As silly as these listicle exercises are, they can be funny or revealing, and I understand why people participate in them. But as with every freaking fad on Facebook, the concept quickly splintered into more specific niches such as "Facts About Books I Love" or, in the case of moms, "Facts About My Pregnancy." Because moms are the most active posting group on Facebook, newsfeeds went from including the occasional generic "Facts About Me" status update to featuring multiple "Facts About My Pregnancy" updates, slowly causing the average Facebook user to go insane. What's interesting about the dozens of submissions I've received are the many similarities and differences that reflect women's experiences with pregnancy and labor. It's no secret that women who have carried children have a certain "bond," and reading through the submissions, it's easy to see why. Even though every woman has her own tale, her own journey to labor and delivery, there are universal commonalities that all women share. It's precisely this set of traits that motivates women to share their "facts" and drives their friends to fill my inbox with frustrated observations.
And it's not just non-parents who are wondering about these lists; like any category on STFU, Parents, both parents and non-parents have been wondering why their friends are relaying their pregnancy stories in bullet points on Facebook. One person wrote, "Her kid is five, and her Facebook friends have already heard all this stuff before. Why is she telling everyone this private information again?" While the women participating in the "Facts" fad might feel a special connection to other mothers, everyone else is wondering why they're broadcasting details about their past morning sickness and cervix dilation. Some people were so perplexed, they wrote in to complain.
Since when am I not God? This reader's got me pegged all wrong!
Several people also "spoke out" on Twitter:
Oh, I've done more than see them; I've printed out all 50+ submissions and bound them in a book to give as holiday gifts to friends and relatives!
The "Facts" fad is most popular on Facebook, but there are some generous fact-givers on Twitter, as well. Complete with a #factshashtag, #ofcourse.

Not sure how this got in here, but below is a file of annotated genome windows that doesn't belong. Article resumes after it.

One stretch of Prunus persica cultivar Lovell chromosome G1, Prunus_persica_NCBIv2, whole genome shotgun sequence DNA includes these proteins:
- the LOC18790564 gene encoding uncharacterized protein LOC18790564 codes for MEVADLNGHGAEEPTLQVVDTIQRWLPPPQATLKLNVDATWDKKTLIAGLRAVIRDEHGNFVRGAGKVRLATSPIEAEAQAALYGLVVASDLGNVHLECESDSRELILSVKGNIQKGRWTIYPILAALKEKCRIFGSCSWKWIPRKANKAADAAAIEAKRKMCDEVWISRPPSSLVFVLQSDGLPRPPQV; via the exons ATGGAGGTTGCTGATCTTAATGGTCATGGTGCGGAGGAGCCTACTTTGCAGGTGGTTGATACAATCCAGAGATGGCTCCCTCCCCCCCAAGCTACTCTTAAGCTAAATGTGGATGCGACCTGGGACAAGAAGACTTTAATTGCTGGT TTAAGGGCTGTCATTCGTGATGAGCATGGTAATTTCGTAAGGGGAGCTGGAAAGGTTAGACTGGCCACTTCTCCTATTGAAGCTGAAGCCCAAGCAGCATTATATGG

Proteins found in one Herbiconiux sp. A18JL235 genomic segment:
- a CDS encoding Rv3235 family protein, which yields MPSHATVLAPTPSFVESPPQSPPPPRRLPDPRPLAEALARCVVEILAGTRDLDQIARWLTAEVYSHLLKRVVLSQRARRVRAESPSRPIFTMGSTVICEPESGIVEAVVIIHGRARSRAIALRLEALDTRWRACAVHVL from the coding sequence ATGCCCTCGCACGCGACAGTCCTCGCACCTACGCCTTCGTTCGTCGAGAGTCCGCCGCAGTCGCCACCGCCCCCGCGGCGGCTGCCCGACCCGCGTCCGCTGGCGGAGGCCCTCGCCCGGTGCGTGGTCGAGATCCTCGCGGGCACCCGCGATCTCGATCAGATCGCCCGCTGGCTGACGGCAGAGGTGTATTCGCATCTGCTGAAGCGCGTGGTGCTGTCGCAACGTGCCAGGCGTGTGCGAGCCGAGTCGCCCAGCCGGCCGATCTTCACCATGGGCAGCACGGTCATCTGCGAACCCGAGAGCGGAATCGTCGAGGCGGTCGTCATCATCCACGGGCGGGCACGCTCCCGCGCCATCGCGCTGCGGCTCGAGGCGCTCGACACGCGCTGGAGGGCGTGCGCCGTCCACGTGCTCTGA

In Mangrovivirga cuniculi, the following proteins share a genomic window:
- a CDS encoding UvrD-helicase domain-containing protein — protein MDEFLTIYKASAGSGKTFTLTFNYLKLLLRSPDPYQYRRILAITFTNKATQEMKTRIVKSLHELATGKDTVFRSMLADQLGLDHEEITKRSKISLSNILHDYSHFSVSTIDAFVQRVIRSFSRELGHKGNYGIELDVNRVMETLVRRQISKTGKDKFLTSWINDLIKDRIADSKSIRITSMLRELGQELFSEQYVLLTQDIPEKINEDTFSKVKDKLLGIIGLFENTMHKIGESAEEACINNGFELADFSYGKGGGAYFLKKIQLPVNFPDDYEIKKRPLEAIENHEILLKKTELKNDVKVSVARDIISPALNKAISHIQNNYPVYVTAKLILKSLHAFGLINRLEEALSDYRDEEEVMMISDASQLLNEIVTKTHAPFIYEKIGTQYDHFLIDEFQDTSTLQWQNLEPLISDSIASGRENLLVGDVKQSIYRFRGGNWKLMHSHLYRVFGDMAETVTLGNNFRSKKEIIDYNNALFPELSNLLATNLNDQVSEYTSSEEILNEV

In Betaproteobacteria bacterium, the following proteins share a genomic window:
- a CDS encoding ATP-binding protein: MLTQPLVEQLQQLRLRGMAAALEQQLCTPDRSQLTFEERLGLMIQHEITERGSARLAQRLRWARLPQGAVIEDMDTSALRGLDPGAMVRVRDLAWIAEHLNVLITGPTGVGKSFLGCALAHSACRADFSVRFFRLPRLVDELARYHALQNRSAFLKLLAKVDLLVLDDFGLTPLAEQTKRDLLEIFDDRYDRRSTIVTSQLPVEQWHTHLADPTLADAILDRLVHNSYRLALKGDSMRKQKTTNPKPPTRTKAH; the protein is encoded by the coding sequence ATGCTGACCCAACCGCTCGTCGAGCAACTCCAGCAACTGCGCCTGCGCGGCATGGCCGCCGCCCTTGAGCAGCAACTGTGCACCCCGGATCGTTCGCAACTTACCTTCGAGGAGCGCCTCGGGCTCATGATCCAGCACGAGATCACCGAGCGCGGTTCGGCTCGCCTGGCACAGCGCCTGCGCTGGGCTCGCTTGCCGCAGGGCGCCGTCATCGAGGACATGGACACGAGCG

"Noooooo" is the sound of a person who's officially hit her "Facts" threshold.
"Facts" may bring mothers closer together, but they're also capable of tearing Facebook friends (and sisters!) apart.
And herein lies the crux of the argument being made against the pregnancy facts trend. Let's check out some exciting examples to further understand why.
1. Childbirth Was A Breeze
Lori's List™ reminds me of the column about birth junkies and sanctimamas. Sure, I could write a list of reasons claiming that writing a book was "a breeze," but anyone who's written a book would know that claim is total horseshit. Just like everyone who's had a baby knows that Lori should stick to writing about "Facts" that are actually true. Also, why mention having a personal trainer? Lori, you're superficial side is showing.
2. Best Diet Ever
I enjoy the way Lindsay praises her guardian angel/doula/birth photographer and her OB, but still manages to slip in that Robbie was born on the 13th instead of the 15th, that little early bird fuckface. And again with the med-free-before-emergency-C-section shaming. Ladies, that is not what the pregnancy facts activity is for! Besides, it's quite simple: Robbie's head was too big after consuming all that nutritional powder, so he arrived via C-section. That's what you get for delivering an infant body builder, Lindsay!
3. Semi-Coherent Thoughts, Divided
Rebecca employs the IDGAF method to her list(s), both in terms of facts selection and grammar/punctuation. It's no surprise that Walmart found a place in this hodgepodge of a list. I'm especially impressed by the name she picked after having a "random thought in a deer stand." Any literature teacher will tell you it's those types of details that really bring a story to life (so to speak). I can totally picture her crouching in that deer stand having name epiphanies, y'all.
4. Nausea But No Tail
Almost threw up on the table on New Year's Eve" is another one of those visceral descriptions that I'm sure Alona's friends were elated to read. Forget about knowing a person's political views about funeral selfies;these are the details that matter. What a person ate during nine straight months of pregnancy sickness, the fact that she didn't grow a tail, the fact that her kid loves the color yellow because he consumed so much yellow food in the womb -- THIS is the stuff that Real Friends share with each other. It's the little things!
"Oh, pregnancy game!" has actually replaced "O Christmas Tree" this year, so take your traditional festive songs and shove 'em! Haha, just kidding. But really -- what the hell is Jocelyn talking about in some of these facts? She was "convinced" she wasn't pregnant, but she hadn't taken a test? She text her mom to let her know she was pregnant in the same text that she told her she was moving home? (Because texting those things makes about as much sense as texting that you've got stage 4 cancer.) She had to "hold in" the baby during delivery because her doctor went home to eat some chicken teriyaki? And yet it all worked out because her little purple ball of beautiful survived nearly dying? Yep, I think that about sums it up. Thanks for playing, Jocelyn. The pregnancy facts game is everyone's favorite game, and you've tastefully illustrated why.